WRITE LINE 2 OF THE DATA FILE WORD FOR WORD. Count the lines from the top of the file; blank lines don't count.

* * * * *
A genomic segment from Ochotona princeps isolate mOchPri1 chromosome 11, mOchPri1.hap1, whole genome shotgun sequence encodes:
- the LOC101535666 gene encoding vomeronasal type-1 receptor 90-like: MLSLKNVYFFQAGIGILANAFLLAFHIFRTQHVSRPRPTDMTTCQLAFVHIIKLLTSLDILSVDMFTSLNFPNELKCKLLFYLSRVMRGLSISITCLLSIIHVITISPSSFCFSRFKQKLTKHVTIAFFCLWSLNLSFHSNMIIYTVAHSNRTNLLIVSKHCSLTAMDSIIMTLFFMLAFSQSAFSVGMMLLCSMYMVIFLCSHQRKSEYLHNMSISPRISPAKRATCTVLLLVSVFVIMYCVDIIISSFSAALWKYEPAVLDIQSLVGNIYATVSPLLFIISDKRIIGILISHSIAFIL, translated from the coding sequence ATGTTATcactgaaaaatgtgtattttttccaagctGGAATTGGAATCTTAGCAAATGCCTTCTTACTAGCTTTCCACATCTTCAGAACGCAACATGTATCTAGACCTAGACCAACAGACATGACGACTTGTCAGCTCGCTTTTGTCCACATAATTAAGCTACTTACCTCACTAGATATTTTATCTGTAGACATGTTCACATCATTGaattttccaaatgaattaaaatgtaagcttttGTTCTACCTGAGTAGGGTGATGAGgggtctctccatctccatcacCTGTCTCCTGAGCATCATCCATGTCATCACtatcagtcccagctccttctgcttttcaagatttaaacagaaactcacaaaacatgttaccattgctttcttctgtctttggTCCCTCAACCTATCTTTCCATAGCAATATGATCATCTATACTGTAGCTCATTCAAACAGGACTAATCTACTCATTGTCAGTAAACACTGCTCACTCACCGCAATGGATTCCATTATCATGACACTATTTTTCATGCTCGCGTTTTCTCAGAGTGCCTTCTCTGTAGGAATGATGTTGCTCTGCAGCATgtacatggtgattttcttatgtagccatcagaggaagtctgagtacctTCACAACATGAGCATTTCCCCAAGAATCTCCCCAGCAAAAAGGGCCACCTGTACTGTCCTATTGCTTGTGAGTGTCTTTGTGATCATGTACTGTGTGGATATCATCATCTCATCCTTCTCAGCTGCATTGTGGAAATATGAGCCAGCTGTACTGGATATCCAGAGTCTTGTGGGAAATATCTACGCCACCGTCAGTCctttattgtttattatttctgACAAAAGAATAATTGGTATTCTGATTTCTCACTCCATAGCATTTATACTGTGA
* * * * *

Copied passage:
- the LOC101535666 gene encoding vomeronasal type-1 receptor 90-like: MLSLKNVYFFQAGIGILANAFLLAFHIFRTQHVSRPRPTDMTTCQLAFVHIIKLLTSLDILSVDMFTSLNFPNELKCKLLFYLSRVMRGLSISITCLLSIIHVITISPSSFCFSRFKQKLTKHVTIAFFCLWSLNLSFHSNMIIYTVAHSNRTNLLIVSKHCSLTAMDSIIMTLFFMLAFSQSAFSVGMMLLCSMYMVIFLCSHQRKSEYLHNMSISPRISPAKRATCTVLLLVSVFVIMYCVDIIISSFSAALWKYEPAVLDIQSLVGNIYATVSPLLFIISDKRIIGILISHSIAFIL, translated from the coding sequence ATGTTATcactgaaaaatgtgtattttttccaagctGGAATTGGAATCTTAGCAAATGCCTTCTTACTAGCTTTCCACATCTTCAGAACGCAACATGTATCTAGACCTAGACCAACAGACATGACGACTTGTCAGCTCGCTTTTGTCCACATAATTAAGCTACTTACCTCACTAGATATTTTATCTGTAGACATGTTCACATCATTGaattttccaaatgaattaaaatgtaagcttttGTTCTACCTGAGTAGGGTGATGAGgggtctctccatctccatcacCTGTCTCCTGAGCATCATCCATGTCATCACtatcagtcccagctccttctgcttttcaagatttaaacagaaactcacaaaacatgttaccattgctttcttctgtctttggTCCCTCAACCTATCTTTCCATAGCAATATGATCATCTATACTGTAGCTCATTCAAACAGGACTAATCTACTCATTGTCAGTAAACACTGCTCACTCACCGCAATGGATTCCATTATCATGACACTATTTTTCATGCTCGCGTTTTCTCAGAGTGCCTTCTCTGTAGGAATGATGTTGCTCTGCAGCATgtacatggtgattttcttatgtagccatcagaggaagtctgagtacctTCACAACATGAGCATTTCCCCAAGAATCTCCCCAGCAAAAAGGGCCACCTGTACTGTCCTATTGCTTGTGAGTGTCTTTGTGATCATGTACTGTGTGGATATCATCATCTCATCCTTCTCAGCTGCATTGTGGAAATATGAGCCAGCTGTACTGGATATCCAGAGTCTTGTGGGAAATATCTACGCCACCGTCAGTCctttattgtttattatttctgACAAAAGAATAATTGGTATTCTGATTTCTCACTCCATAGCATTTATACTGTGA